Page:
Why e, the Transcendental Math Constant, Is Just the Best
The solution to our puzzle about Euler’s number explains why e pops up in situations that involve optimality.
November 24, 2021
Last month, we presented three puzzles that seemed ordinary enough but contained a numerical twist. Hidden below the surface was the mysterious transcendental number e. Most familiar as the base of natural logarithms, Euler’s number e is a universal constant with an infinite decimal expansion that begins with 2.7 1828 1828 45 90 45… (spaces added to highlight the quasi-pattern in the first 15 digits after the decimal point). But why, in our puzzles, does it seemingly appear out of nowhere?
Before we attempt to answer this question, we need to learn a little more about e’s properties and aliases. Like its transcendental cousin π, e can be represented in countless ways — as the sum of infinite series, an infinite product, a limit of infinite sequences, an amazingly regular continued fraction, and so on.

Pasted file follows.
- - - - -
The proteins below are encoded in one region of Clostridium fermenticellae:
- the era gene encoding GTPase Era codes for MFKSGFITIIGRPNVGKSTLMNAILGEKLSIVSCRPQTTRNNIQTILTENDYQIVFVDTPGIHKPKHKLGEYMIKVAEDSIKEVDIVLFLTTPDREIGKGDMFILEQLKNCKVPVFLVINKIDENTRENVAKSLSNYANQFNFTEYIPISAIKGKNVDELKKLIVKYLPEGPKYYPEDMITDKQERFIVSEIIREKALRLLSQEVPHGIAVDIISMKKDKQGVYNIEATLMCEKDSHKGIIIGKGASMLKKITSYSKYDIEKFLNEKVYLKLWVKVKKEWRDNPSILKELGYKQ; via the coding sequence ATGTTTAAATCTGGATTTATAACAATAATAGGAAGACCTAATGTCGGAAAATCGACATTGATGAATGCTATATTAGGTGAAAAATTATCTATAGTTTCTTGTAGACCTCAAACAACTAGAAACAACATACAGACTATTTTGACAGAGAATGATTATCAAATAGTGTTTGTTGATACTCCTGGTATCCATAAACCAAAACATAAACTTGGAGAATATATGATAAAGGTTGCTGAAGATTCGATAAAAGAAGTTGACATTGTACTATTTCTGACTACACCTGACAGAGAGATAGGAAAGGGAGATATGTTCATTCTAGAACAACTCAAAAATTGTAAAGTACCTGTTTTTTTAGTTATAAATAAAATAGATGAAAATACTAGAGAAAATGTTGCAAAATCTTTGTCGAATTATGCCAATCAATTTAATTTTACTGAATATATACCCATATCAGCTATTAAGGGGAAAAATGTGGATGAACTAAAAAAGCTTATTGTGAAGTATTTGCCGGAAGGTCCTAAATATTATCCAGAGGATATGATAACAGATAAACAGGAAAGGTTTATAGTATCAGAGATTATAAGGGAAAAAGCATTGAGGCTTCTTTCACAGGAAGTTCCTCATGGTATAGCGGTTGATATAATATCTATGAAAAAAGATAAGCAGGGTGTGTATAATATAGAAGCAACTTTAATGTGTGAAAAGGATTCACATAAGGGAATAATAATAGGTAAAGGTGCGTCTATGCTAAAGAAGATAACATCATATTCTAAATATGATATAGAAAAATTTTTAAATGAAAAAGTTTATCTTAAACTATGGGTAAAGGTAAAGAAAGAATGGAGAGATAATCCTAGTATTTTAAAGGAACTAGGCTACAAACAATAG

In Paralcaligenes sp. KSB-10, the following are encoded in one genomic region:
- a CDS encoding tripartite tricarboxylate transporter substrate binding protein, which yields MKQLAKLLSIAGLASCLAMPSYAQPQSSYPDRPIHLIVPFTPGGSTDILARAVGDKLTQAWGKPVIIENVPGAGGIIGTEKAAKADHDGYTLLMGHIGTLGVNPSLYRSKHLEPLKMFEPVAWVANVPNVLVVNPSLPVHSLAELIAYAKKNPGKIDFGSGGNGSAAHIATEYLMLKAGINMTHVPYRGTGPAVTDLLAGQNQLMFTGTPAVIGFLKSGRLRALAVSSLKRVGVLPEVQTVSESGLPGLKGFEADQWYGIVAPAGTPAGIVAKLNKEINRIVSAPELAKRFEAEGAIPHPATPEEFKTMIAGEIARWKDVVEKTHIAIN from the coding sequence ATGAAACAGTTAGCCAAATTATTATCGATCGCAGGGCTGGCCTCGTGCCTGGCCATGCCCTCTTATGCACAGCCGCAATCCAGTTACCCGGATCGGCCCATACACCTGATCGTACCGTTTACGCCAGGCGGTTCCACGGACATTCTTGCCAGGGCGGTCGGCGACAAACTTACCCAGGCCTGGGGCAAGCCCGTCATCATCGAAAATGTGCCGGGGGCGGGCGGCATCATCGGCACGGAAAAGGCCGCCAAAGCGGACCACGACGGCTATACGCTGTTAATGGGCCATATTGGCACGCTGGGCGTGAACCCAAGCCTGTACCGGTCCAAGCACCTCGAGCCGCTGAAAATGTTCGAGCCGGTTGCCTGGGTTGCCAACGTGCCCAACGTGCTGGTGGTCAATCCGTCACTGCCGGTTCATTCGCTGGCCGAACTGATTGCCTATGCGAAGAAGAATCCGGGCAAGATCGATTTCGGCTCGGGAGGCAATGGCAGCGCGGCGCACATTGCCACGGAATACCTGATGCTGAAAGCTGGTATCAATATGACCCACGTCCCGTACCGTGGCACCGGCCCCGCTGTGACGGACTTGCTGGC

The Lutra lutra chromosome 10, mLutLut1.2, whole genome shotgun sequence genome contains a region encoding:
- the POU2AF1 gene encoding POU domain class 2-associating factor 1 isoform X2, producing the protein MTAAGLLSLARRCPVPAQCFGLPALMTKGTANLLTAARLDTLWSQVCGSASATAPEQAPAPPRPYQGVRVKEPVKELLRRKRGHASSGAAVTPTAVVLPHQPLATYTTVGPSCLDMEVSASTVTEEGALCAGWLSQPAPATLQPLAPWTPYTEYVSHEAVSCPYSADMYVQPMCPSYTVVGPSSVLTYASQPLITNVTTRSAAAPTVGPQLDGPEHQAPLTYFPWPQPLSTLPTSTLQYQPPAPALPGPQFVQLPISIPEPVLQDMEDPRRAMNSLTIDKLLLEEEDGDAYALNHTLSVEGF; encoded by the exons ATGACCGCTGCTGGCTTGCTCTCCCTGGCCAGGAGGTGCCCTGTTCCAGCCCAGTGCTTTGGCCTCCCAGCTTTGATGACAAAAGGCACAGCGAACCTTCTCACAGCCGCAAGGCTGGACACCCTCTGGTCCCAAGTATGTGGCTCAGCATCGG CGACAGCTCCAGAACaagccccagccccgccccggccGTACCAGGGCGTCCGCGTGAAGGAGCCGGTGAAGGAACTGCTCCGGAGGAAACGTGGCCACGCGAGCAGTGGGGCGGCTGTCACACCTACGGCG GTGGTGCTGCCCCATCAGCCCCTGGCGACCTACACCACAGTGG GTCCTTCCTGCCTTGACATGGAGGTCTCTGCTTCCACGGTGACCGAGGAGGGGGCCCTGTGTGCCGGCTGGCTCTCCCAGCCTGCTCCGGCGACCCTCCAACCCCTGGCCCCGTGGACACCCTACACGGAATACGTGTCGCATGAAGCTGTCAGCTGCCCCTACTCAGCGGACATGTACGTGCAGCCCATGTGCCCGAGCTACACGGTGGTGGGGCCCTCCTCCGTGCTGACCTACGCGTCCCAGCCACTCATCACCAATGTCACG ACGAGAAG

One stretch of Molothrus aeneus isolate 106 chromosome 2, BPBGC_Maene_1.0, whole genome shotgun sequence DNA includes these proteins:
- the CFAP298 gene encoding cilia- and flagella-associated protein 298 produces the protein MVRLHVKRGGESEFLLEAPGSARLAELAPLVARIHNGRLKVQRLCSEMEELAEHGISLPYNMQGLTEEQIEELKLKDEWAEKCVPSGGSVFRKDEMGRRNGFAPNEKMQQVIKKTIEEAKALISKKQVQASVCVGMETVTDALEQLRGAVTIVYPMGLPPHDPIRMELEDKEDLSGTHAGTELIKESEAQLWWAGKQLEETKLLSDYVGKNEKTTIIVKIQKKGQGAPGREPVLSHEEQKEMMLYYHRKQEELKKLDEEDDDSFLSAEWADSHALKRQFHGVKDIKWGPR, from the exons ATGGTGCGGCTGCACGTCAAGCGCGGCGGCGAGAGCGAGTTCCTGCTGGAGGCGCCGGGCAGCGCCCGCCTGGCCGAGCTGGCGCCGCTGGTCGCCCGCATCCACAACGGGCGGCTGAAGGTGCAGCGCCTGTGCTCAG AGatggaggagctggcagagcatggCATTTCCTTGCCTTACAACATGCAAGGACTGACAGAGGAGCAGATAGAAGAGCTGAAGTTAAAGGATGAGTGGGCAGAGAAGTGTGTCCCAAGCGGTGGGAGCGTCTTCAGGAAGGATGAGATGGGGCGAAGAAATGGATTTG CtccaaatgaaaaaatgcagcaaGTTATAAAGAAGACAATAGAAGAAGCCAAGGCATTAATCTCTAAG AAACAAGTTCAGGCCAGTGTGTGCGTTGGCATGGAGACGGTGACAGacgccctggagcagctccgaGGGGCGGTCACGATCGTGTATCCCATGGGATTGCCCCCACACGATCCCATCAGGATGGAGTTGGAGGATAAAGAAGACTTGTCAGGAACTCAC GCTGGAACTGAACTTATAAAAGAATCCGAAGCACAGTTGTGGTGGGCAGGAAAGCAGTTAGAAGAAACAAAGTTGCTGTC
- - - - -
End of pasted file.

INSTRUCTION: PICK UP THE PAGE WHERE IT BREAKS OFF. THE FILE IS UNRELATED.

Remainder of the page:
I still remember my first introduction to e. We were studying common logarithms in school, and I marveled at their ability to turn complicated multiplication problems into simple addition just by representing all numbers as fractional powers of 10. How, I wondered, were fractional and irrational powers calculated? It is, of course, easy to calculate integer powers such as 102 and 103, and in a pinch you could even calculate 102.5 by finding the square root of 105. But how did they figure out, as the log table asserted, that 20 was 101.30103? How could a complete table of logarithms of all numbers be constructed from scratch? I just couldn’t imagine how that could be done.
Later I learned about the magic formula that enables this feat. It gives a hint of where the “natural” in “natural logarithms” came from:
ex = 1 + x1!+x22!+x33!+x44!+x55!+â‹¯.
For negative powers, alternate terms are negative as expected:
e-x = 1 – x1!+x22!−x33!+x44!−x55!+â‹¯.
These powerful formulas enable the calculation of any power of the mysterious e for any real number, integer or fraction from negative infinity to infinity, to any desired precision. They allow the construction of a complete table of natural logarithms and, from that, common logarithms, from scratch.
The special case of this formula for x = 1 gives this famous representation of e:
e = 1 + 11!+12!+13!+14!+15!+â‹¯.
In addition, e has many amazing properties, some of which we’ll uncover in the solutions to our problems.
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